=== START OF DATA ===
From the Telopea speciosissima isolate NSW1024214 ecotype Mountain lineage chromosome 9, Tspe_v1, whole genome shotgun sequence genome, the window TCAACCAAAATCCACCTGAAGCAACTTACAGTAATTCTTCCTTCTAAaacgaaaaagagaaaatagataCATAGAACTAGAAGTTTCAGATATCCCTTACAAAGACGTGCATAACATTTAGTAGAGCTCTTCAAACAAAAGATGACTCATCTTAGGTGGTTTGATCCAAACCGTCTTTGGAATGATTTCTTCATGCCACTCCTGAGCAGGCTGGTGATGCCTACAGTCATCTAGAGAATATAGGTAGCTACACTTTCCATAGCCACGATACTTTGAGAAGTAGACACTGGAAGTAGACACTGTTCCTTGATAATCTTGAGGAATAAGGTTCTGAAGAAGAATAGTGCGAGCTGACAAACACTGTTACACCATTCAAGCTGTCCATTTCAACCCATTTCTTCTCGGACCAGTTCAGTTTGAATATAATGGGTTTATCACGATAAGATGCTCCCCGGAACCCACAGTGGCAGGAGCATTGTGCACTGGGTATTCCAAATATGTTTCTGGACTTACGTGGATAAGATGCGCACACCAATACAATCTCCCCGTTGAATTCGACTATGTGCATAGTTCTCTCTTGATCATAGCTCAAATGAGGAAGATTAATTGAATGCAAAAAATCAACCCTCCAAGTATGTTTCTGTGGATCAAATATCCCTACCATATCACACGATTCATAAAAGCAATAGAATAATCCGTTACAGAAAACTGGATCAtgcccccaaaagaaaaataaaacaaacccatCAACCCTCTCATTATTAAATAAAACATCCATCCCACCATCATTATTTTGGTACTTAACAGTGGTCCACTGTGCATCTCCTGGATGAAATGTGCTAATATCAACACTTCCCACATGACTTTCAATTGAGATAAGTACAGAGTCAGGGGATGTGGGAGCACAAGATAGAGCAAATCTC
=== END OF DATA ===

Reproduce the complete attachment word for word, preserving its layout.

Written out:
From the Telopea speciosissima isolate NSW1024214 ecotype Mountain lineage chromosome 9, Tspe_v1, whole genome shotgun sequence genome, the window TCAACCAAAATCCACCTGAAGCAACTTACAGTAATTCTTCCTTCTAAaacgaaaaagagaaaatagataCATAGAACTAGAAGTTTCAGATATCCCTTACAAAGACGTGCATAACATTTAGTAGAGCTCTTCAAACAAAAGATGACTCATCTTAGGTGGTTTGATCCAAACCGTCTTTGGAATGATTTCTTCATGCCACTCCTGAGCAGGCTGGTGATGCCTACAGTCATCTAGAGAATATAGGTAGCTACACTTTCCATAGCCACGATACTTTGAGAAGTAGACACTGGAAGTAGACACTGTTCCTTGATAATCTTGAGGAATAAGGTTCTGAAGAAGAATAGTGCGAGCTGACAAACACTGTTACACCATTCAAGCTGTCCATTTCAACCCATTTCTTCTCGGACCAGTTCAGTTTGAATATAATGGGTTTATCACGATAAGATGCTCCCCGGAACCCACAGTGGCAGGAGCATTGTGCACTGGGTATTCCAAATATGTTTCTGGACTTACGTGGATAAGATGCGCACACCAATACAATCTCCCCGTTGAATTCGACTATGTGCATAGTTCTCTCTTGATCATAGCTCAAATGAGGAAGATTAATTGAATGCAAAAAATCAACCCTCCAAGTATGTTTCTGTGGATCAAATATCCCTACCATATCACACGATTCATAAAAGCAATAGAATAATCCGTTACAGAAAACTGGATCAtgcccccaaaagaaaaataaaacaaacccatCAACCCTCTCATTATTAAATAAAACATCCATCCCACCATCATTATTTTGGTACTTAACAGTGGTCCACTGTGCATCTCCTGGATGAAATGTGCTAATATCAACACTTCCCACATGACTTTCAATTGAGATAAGTACAGAGTCAGGGGATGTGGGAGCACAAGATAGAGCAAATCTC